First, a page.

Parikh will discuss three issues regarding group knowledge:

1. How can we tell by the behavior of agents in a group what their beliefs are or at least what they are not?For instance someone going out without an umbrella reveals the fact that she does not know (believe) it is raining.She does not need to /tell/ us, we can infer what she believes from what she /does/.(This is a weak notion of belief applicable also to children and animals.) We deal not only with beliefs of agents about the world but also with their beliefs about the beliefs of other agents and so on.
2. How can we influence the behavior of agents by influencing what they know or what they believe? Parikh will give a theoretical account of this and also show that for any state of knowledge described by a finite Kripke structure, there is an n-tuple of signals that can be sent, one to each agent which will create precisely that state of knowledge.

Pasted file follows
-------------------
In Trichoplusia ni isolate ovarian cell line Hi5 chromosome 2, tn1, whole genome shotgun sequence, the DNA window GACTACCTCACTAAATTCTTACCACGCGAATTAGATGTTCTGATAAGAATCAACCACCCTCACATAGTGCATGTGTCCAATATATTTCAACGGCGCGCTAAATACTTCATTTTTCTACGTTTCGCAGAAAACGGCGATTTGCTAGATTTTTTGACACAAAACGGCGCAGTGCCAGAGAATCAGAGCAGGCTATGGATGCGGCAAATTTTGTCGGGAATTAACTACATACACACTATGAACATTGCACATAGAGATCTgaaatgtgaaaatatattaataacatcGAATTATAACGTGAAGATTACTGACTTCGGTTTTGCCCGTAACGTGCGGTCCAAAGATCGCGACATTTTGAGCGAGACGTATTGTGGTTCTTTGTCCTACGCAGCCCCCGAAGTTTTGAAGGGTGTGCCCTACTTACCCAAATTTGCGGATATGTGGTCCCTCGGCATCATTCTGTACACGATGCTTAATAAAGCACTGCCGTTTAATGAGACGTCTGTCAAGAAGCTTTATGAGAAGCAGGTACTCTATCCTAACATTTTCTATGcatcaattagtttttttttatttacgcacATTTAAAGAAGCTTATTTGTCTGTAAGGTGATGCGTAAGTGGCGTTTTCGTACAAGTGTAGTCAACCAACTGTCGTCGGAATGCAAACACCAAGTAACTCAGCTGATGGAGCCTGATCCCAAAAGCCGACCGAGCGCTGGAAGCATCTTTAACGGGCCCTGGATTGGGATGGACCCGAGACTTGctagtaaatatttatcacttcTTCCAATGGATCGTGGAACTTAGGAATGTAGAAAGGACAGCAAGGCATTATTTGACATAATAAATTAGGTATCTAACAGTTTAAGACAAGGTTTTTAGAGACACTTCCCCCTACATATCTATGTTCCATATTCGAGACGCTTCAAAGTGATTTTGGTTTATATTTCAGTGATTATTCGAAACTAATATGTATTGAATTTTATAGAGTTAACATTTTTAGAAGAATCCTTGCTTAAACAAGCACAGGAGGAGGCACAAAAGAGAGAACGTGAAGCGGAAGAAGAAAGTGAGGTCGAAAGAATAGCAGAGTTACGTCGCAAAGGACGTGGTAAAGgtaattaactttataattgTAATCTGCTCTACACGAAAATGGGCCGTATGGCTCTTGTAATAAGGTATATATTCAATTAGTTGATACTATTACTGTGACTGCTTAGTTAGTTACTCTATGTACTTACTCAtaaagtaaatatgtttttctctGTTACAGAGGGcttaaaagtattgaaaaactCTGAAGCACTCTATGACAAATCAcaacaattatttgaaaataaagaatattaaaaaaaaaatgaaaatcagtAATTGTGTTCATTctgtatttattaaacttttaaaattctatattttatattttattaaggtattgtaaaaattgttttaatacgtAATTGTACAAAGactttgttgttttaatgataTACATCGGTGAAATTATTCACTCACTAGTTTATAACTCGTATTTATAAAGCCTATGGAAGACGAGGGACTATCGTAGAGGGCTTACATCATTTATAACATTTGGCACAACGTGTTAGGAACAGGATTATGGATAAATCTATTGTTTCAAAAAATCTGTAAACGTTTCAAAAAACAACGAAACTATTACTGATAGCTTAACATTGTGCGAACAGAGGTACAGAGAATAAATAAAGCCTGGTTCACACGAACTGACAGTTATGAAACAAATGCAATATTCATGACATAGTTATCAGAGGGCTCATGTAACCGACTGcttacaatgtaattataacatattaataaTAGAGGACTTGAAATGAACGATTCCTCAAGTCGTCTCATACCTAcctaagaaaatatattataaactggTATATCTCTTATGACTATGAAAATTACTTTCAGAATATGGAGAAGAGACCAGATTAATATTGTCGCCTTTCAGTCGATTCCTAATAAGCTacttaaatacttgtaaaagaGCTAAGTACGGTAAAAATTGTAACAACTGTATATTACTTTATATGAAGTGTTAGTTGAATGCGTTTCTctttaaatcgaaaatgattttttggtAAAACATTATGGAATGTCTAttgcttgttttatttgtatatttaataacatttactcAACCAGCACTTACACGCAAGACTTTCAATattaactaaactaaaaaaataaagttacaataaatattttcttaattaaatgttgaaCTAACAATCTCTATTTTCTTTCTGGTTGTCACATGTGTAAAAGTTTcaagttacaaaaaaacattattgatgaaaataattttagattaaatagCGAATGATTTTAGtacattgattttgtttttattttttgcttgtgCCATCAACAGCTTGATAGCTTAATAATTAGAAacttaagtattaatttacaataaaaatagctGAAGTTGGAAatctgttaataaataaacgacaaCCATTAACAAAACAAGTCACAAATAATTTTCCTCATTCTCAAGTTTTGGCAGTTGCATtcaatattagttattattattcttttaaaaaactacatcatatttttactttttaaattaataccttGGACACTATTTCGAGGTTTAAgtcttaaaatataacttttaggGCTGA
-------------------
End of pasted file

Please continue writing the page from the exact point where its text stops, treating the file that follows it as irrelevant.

3. Parikh will define two kinds of agents, /cautious/ and /aggressive/ and show how they may act differently in the same situation with the same knowledge and the same preferences. When we seek to influence the behavior of agents, it sometimes helps to know if they are cautious or aggressive.

The work in 1) is work under progress. Work in 2) and 3) is joint with Cagil Tasdemir, a doctoral student at CUNY, and Andreas Witzel, now working at Google in New York.

 

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